loosely thereafter). The purpose was to prevent their exchange rate from soaring in the face of huge trade surpluses with the US and the rest of the world.
So doing, China acquired huge FX reserves, which went hand in hand with the massive expansion of their own domestic banking system and credit levels. That obviously happened because they had to print Yuan in order to buy-in dollars and other foreign exchange as part of their pegging operation.
The consequence, however, was not merely a massive explosion of domestic credit, which, in fact, grew by 80X or from $500 billion to $40 trillion between 1995 and the present. By the lights of Keynesians and monetarists alike---that was supposed to be their problem, not ours.
But what it really did was totally block the natural adjustment of trade balances which would have occurred under either a gold-based sound money regime or even under an honest free-market based floating currency regime.
In the former case, the US would have lost massive amounts of gold reserves, causing the domestic banking system to contract, credit to be curtailed and domestic wages, prices and costs to decline until imports abated and exports picked-up.
And under an honest free market float, the adjustment would have occurred via massive appreciation of the Yuan exchange rate versus the dollar. That would have dramatically reduced the competitive advantage of China's cheap labor economy while opening the door to a higher level of US exports.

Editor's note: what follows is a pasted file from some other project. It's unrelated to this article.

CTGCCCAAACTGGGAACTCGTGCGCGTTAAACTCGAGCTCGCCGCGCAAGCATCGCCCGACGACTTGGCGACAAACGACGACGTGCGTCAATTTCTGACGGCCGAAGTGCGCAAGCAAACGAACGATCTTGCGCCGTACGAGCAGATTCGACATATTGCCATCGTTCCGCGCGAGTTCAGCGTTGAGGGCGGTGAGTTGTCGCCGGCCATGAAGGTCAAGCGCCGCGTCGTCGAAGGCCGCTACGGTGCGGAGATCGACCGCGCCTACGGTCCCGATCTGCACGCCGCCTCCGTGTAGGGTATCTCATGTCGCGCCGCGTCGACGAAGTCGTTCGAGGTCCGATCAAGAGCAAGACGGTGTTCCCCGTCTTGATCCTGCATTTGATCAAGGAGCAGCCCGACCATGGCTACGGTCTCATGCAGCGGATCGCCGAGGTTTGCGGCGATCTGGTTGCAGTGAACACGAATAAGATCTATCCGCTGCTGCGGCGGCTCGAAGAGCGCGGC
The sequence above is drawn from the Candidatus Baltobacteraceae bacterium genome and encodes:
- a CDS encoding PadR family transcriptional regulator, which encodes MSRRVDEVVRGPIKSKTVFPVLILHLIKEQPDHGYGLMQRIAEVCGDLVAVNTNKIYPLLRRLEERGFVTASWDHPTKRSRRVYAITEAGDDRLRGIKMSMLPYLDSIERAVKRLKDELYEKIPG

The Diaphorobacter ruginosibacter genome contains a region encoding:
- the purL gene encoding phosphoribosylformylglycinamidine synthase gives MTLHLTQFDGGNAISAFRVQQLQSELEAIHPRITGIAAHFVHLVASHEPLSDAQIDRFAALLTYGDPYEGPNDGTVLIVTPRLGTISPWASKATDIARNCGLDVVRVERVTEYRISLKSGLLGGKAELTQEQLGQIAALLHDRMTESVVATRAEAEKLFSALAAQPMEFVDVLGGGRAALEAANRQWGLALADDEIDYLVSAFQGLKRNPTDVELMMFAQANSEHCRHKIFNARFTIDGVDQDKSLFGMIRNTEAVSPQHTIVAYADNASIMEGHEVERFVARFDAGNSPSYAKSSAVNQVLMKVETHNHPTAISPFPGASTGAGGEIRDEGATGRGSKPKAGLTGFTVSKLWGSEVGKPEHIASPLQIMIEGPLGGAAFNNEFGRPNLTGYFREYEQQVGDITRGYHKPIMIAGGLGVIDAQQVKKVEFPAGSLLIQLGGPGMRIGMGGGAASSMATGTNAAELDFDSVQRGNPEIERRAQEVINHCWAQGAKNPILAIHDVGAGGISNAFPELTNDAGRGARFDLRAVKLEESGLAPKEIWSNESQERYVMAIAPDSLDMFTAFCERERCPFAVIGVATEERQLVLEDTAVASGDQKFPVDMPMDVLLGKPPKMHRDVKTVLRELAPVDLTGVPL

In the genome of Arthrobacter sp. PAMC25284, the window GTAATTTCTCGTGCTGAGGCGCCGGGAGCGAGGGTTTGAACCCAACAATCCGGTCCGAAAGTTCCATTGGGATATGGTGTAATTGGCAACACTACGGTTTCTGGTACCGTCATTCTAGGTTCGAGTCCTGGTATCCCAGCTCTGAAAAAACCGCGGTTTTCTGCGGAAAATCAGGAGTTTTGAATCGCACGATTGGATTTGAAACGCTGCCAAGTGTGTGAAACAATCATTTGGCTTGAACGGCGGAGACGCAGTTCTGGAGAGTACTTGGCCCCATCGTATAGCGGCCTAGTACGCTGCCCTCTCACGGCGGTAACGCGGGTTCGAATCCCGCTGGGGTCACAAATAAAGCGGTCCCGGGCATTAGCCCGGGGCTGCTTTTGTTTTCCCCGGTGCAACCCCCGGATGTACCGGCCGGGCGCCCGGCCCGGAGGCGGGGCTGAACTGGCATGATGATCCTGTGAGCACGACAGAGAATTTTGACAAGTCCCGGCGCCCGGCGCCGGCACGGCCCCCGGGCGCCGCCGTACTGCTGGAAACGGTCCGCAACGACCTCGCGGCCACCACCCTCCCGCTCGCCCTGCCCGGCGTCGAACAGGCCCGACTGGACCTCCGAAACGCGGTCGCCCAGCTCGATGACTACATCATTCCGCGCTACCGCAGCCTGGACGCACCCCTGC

To be sure, China would have undoubtedly maintained a material trade surplus with the US owing to the inherent advantage of low cost labor and newly constructed manufacturing plants and related infrastructure.
But it would have been nothing like the trade balance aberration shown above, which is what drove the off-shoring of American industry, the equally freakish election of Donald
Trump and, now, the Titanic and Iceberg collision warming up in Buenos Aires.
Needless to say, this all started on the US side during the Greenspan era of monetary central planning. Under a sound monetary system, the US would have experienced systematic and persistent internal deflation of prices, wages and costs in the face of the mobilization of the east Asian economies out of the rice paddies of subsistence agriculture.
That means, in turn, that interest rates would have been peristently high to generate larger domestic savings and efficiency-driven investment, while credit expansion to finance excess consumption would have been sharply curtailed.